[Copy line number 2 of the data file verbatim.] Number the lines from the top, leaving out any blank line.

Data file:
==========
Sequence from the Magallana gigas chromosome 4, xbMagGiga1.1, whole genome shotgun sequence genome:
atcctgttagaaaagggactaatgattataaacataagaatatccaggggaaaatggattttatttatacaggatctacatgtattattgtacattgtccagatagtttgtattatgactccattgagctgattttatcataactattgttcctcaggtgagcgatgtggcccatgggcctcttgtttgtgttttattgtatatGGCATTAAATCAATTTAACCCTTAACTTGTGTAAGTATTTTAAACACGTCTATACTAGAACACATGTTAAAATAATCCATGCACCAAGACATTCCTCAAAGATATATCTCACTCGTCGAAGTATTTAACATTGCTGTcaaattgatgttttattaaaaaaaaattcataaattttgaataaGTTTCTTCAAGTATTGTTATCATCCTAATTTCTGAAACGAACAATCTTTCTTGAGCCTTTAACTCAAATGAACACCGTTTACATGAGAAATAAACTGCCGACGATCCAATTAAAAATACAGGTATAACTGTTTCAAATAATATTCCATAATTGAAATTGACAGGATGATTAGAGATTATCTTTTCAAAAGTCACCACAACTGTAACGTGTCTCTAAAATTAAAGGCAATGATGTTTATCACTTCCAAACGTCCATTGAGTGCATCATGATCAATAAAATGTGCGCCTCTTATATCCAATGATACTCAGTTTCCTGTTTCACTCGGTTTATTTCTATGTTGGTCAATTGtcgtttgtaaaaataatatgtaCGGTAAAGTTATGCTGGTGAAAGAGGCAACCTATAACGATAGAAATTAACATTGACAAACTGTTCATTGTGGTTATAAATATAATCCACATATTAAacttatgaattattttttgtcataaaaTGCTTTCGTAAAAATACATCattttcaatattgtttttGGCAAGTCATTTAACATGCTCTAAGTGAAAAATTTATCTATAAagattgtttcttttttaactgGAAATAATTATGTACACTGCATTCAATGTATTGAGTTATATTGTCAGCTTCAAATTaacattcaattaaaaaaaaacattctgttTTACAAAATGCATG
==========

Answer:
atcctgttagaaaagggactaatgattataaacataagaatatccaggggaaaatggattttatttatacaggatctacatgtattattgtacattgtccagatagtttgtattatgactccattgagctgattttatcataactattgttcctcaggtgagcgatgtggcccatgggcctcttgtttgtgttttattgtatatGGCATTAAATCAATTTAACCCTTAACTTGTGTAAGTATTTTAAACACGTCTATACTAGAACACATGTTAAAATAATCCATGCACCAAGACATTCCTCAAAGATATATCTCACTCGTCGAAGTATTTAACATTGCTGTcaaattgatgttttattaaaaaaaaattcataaattttgaataaGTTTCTTCAAGTATTGTTATCATCCTAATTTCTGAAACGAACAATCTTTCTTGAGCCTTTAACTCAAATGAACACCGTTTACATGAGAAATAAACTGCCGACGATCCAATTAAAAATACAGGTATAACTGTTTCAAATAATATTCCATAATTGAAATTGACAGGATGATTAGAGATTATCTTTTCAAAAGTCACCACAACTGTAACGTGTCTCTAAAATTAAAGGCAATGATGTTTATCACTTCCAAACGTCCATTGAGTGCATCATGATCAATAAAATGTGCGCCTCTTATATCCAATGATACTCAGTTTCCTGTTTCACTCGGTTTATTTCTATGTTGGTCAATTGtcgtttgtaaaaataatatgtaCGGTAAAGTTATGCTGGTGAAAGAGGCAACCTATAACGATAGAAATTAACATTGACAAACTGTTCATTGTGGTTATAAATATAATCCACATATTAAacttatgaattattttttgtcataaaaTGCTTTCGTAAAAATACATCattttcaatattgtttttGGCAAGTCATTTAACATGCTCTAAGTGAAAAATTTATCTATAAagattgtttcttttttaactgGAAATAATTATGTACACTGCATTCAATGTATTGAGTTATATTGTCAGCTTCAAATTaacattcaattaaaaaaaaacattctgttTTACAAAATGCATG